Archive for the ‘Mark Horne’ Category

James Jordan recently pointed out in private conversation how appropriate it is, in John’s Gospel, that Nicodemus is present both to ask Jesus about being born again, and to see Jesus re-enter the womb of the mother.

Nicodemus rhetorically asks, “How can a man be born when he is old? Can he enter a second time into his mother’s womb and be born?”  Then he gets to witness Jesus’ answer by being present for Jesus’ burial: “Now in the place where he was crucified there was a garden, and in the garden a new tomb in which no one had yet been laid” (compare Genesis 24.16a: “The young woman was very attractive in appearance, a maiden whom no man had known”).

New birth as metaphor for resurrection should not surprise us.  It correlates to Adam’s first birth from the earth by the Spirit (thus, Paul’s direct comparison between Adam’s creation and Christ’s resurrection).  In fact, evidence for this idea fills the New Testament (see here or here for some further evidence).


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The machine works mechanically and it is flawless.

  1. Slander/libel a group of Presbyterian ministers as “Romanist” because robes and James 2 are no worse than praying to Mary or relying on purgatory to pay for unconfessed sins.
  2. Drive off anyone who disagrees
  3. Of that number, there may be a tiny minority of lost souls who have actually begun praying to Mary or deciding that the Pope must be submitted to–souls whom you have, in fact, encouraged to believe they might as well do so if they are going to allow for robes in worship leadership or regard James 2 as inspired.
  4. Watch with self-gratification the ones you have driven off gravitate to the Presbyterian ministers you have slandered/libeled–including the ones that have indeed broken away from the true Protestant faith.
  5. Watch those who the slandered/libeled Presbyterians are unable to bring to repentance go on to Rome or Byzantium
  6. Boast at your further proof that the ministers are “leading to Rome.”  Trot out testimonies from some people who were headed to Rome long before they ever heard of the “Federal Vision” as if they are exemplars of it.

Of course, no one is actually leading anyone to Rome.  A few are being driven there.

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There was a time, I think, when Evangelical Christianity in North America tended to be dominated by what might be (pejoratively) called a “retreatist” or even “defeatist” view of society. For various reasons, Christians believed that society was headed downhill and there was nothing the Church could do about it, and thus nothing they should do about it.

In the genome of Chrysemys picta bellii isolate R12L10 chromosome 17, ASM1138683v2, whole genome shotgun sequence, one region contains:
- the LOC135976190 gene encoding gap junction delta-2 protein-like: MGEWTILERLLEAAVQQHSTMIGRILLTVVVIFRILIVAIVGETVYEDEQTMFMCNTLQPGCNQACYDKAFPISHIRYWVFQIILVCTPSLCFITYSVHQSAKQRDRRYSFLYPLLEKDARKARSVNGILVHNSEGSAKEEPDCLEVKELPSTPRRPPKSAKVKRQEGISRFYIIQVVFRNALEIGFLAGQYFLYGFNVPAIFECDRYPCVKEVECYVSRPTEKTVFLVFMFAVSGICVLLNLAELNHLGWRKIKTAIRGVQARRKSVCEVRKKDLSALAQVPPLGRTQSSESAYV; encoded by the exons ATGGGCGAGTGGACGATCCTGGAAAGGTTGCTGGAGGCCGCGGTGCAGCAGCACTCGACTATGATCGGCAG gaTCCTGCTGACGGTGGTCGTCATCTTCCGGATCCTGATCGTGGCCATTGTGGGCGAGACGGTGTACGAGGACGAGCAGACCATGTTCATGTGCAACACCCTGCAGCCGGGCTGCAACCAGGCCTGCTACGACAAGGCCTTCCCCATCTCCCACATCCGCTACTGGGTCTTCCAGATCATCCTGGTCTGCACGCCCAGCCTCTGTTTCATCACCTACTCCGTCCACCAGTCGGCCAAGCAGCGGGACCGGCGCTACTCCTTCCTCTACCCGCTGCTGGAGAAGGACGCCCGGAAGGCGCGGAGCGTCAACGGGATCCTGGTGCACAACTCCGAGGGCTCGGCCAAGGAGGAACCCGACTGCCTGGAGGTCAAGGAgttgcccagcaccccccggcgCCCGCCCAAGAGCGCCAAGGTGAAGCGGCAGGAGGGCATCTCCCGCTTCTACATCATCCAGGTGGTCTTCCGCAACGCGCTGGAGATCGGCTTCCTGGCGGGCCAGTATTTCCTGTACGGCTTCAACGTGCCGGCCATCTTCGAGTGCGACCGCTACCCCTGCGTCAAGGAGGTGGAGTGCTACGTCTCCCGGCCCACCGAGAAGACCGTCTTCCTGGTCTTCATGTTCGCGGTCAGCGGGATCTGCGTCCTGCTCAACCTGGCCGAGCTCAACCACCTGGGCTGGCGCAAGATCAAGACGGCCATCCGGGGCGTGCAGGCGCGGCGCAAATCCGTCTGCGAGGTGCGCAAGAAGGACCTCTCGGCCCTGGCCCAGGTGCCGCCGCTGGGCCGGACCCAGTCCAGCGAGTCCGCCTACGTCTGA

Then, at some point, we had the “moral majority” countersurge. The importance of voting and lobbying and other political activity was emphasized. (I think also the importance of involvement in real life ministry and outreach was also stressed—for example, we began to see many more crisis pregnancy centers. This was a good thing.)

While this latter view had some great features, I think it also was sometimes misdirected. For one thing, in my experience, it sometimes seemed like the message was going out that all Christians are called to be political activists.

Jesus has been raised up as, is now, and always will be “the ruler of kings on earth” (Revelation 1.5). But it is important that we work for the acknowledgment of his Lordship in a way that is consistent with our witness to it. For one thing, if Jesus is now king of the universe, then we need to show by word and deed that we actually believe that to be the case, rather than slipping into the idea that we should or can “make” him king. The Gospel proclamation says that God has already done this (Acts 2.36; 1 Corinthians 15.1).

While it is true that political activism has some place in the way Christians acknowledge the Kingdom of Christ, making this too much of a priority is practical atheism. It can become a way of life that presupposes that human leverage is the key to how the world can be changed.

Here is a contrasting Christian view of political and cultural cause and effect: